Talmudic Transgressions

Engaging the Work of Daniel Boyarin

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Editor(s): 
Charlotte E. Fonrobert, Ishay Rosen-Zvi, Aharon Shemesh, Moulie Vidas, James Redfield
  • Boston, MA: 
    http://www.brill.com/products/book/talmudic-transgressions
    , June
     2017.
     584 pages.
     $207.00.
     E-Book.
    ISBN
    9789004345324.
     For other formats: Link to Publisher's Website.

Review

Talmudic Transgressions: Engaging the Work of Daniel Boyarin, edited by Charlotte E. Fonrobert, Ishay Rosen-Zvi, Aharon Shemesh, Moulie Vidas, and James Redfield, honors Daniel Boyarin, described in a tribute essay by Froma Zeitlin as an “improbably brilliant, fearless intellectual maverick, wildly erudite, insatiably curious and enviably prolific.” Born out of a 2014 conference dedicated to Boyarin’s work, Talmudic Transgressions is structured according to Boyarin’s chief areas of interest: midrash, problematic rabbinic texts and ideas, the body, and the boundaries between Judaism and Christianity, Athens and Jerusalem, homeland and diaspora.

On midrash, Azzan Yadin-Israel’s essay notes how Boyarin’s application of literary theory to rabbinic midrash changed the nature of midrash scholarship. Yadin-Israel then imitates the master, bringing together modern debates about authorial intent with midrashic sources. In “A Place of Torah,” Vidas notes that not only do the Babylonian and Palestinian Talmuds create a “diasporic subject” that is of both places and neither, but that such dislocations are present within the Palestinian Talmud itself, with different localities within the Land of Israel already possessing different “Torahs” defined by libraries, texts, and teachers. Sergey Dolgopolski injects Boyarin into the philosophical debate between skeptic/dogmatist that was given full modern form in Immanuel Kant: the skeptic rejects dogma, but the dogmatist points out that such skepticism is itself dogma. Dolgopolski—building on Boyarin—focuses on Talmudic and midrashic topics including irony, uncertainty, and memory. The result is an almost Rortian approach to Talmudic ethics and politics.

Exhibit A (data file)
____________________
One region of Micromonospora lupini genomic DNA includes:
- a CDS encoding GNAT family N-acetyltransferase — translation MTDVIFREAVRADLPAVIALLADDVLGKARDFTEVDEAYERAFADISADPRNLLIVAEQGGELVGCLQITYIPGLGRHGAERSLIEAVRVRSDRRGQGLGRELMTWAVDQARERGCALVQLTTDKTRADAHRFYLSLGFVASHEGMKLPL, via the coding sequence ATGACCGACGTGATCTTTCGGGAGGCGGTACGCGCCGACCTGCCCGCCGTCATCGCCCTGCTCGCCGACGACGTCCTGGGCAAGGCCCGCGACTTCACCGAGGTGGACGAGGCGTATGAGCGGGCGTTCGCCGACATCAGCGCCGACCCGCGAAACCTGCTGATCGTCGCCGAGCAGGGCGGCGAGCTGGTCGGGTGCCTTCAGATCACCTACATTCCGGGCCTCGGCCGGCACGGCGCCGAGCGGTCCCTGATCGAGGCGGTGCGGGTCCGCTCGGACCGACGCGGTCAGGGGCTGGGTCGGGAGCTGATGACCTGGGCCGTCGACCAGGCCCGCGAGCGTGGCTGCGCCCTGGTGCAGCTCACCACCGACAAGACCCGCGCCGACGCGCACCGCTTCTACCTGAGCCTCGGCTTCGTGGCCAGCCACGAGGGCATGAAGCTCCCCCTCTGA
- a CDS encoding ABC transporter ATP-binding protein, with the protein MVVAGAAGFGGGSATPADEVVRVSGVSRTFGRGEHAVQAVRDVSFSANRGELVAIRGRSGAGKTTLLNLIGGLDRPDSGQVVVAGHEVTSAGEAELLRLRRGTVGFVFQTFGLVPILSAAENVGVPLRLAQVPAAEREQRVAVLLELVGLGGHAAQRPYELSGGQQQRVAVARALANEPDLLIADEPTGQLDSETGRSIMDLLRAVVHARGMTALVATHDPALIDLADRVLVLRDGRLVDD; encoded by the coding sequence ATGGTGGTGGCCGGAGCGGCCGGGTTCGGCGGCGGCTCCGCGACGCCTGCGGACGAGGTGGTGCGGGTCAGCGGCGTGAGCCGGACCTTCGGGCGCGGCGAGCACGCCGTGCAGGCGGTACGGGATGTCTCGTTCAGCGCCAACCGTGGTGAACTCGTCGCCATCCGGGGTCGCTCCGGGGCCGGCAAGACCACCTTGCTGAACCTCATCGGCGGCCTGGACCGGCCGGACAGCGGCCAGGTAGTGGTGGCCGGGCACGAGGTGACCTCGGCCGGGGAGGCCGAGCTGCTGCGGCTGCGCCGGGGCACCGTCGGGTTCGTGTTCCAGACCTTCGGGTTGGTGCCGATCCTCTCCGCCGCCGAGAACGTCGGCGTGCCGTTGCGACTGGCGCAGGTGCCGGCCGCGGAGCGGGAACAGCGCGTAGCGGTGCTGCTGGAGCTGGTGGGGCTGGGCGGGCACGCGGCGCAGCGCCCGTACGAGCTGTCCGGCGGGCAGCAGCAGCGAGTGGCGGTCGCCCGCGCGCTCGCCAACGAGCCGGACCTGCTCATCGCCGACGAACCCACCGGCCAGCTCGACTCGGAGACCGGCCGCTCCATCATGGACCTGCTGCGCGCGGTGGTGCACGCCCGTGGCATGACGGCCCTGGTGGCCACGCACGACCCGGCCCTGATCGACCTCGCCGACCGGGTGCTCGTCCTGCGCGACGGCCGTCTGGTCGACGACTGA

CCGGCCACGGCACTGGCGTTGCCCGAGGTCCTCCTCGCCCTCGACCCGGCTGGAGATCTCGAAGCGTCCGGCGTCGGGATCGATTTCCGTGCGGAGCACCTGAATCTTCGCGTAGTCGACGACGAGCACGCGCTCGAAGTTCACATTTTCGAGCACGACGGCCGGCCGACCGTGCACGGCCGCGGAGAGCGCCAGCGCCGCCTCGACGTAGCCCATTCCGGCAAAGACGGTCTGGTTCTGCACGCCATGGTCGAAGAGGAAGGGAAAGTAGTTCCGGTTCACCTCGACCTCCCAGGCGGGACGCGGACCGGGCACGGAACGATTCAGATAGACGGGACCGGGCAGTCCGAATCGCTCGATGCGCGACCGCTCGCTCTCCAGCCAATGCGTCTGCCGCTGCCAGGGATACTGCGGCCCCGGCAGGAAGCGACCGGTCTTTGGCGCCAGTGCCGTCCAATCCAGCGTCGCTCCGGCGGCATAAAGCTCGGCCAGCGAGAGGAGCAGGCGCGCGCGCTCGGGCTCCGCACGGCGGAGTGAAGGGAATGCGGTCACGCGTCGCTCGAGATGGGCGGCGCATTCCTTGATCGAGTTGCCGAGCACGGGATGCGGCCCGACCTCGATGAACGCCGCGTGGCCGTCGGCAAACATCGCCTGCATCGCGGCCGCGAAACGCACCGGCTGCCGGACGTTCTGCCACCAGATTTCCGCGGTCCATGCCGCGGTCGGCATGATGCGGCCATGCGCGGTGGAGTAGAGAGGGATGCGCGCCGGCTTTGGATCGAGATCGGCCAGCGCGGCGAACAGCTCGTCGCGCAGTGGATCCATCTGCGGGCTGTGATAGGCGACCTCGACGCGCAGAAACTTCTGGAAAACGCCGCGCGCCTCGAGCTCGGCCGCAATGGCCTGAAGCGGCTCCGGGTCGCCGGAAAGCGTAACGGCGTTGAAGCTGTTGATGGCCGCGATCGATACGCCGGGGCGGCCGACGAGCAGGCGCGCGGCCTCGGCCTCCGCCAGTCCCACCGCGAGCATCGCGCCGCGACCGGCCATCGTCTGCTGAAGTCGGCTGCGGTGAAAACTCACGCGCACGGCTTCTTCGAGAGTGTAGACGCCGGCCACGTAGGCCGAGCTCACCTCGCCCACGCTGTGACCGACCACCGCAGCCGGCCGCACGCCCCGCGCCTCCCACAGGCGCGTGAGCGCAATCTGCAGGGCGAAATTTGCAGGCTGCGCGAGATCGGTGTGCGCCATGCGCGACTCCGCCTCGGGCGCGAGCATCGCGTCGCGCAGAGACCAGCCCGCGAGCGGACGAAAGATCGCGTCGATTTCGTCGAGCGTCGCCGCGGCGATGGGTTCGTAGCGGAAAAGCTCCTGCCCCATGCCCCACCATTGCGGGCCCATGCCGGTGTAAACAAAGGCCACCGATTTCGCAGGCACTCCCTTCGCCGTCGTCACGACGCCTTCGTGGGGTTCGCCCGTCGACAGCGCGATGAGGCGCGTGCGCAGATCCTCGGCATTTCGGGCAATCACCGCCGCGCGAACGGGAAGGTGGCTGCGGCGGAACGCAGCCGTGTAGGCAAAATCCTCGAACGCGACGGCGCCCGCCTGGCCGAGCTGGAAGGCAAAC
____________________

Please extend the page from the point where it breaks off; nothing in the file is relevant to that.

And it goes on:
On Talmud, Shemesh issues a Boyarinesque challenge to the widespread understanding that the Tannaim saw the Nazirite vow as a form of asceticism. Christine Hayes takes up the well-known utterance that “the Torah was not given to ministering angels,” and questions the prevalent understanding of it as meaning that the Torah is meant for imperfect people. Actually, Hayes shows that, in early Talmudic periods, human beings weremeant to aspire to be angels. Many texts—in Qumran literature, Philo, and Paul—see human beings as existing in a continuum with angels. “The Torah was not given to ministering angels” does not comfort those unable to live up to it; on the contrary, it castigates them. Barry Scott Wimpfheimer reads problematic texts about infertility through the lens of contemporary legal-academic thinking on the contrast between the law as object and the law as resulting from the actions of legal subjects. Similar to Hayes, Lena Salaymeh and Zvi Septimus begin with another well-known text (perhaps infamously so), this time examining the apparently jubilant cries of two rabbis seeking “wives” for a single night. Salaymeh and Septimus argue that its central preoccupation is, of all things, the prevention of masturbation. They pursue the development of this problematic text through subsequent Jewish textual history.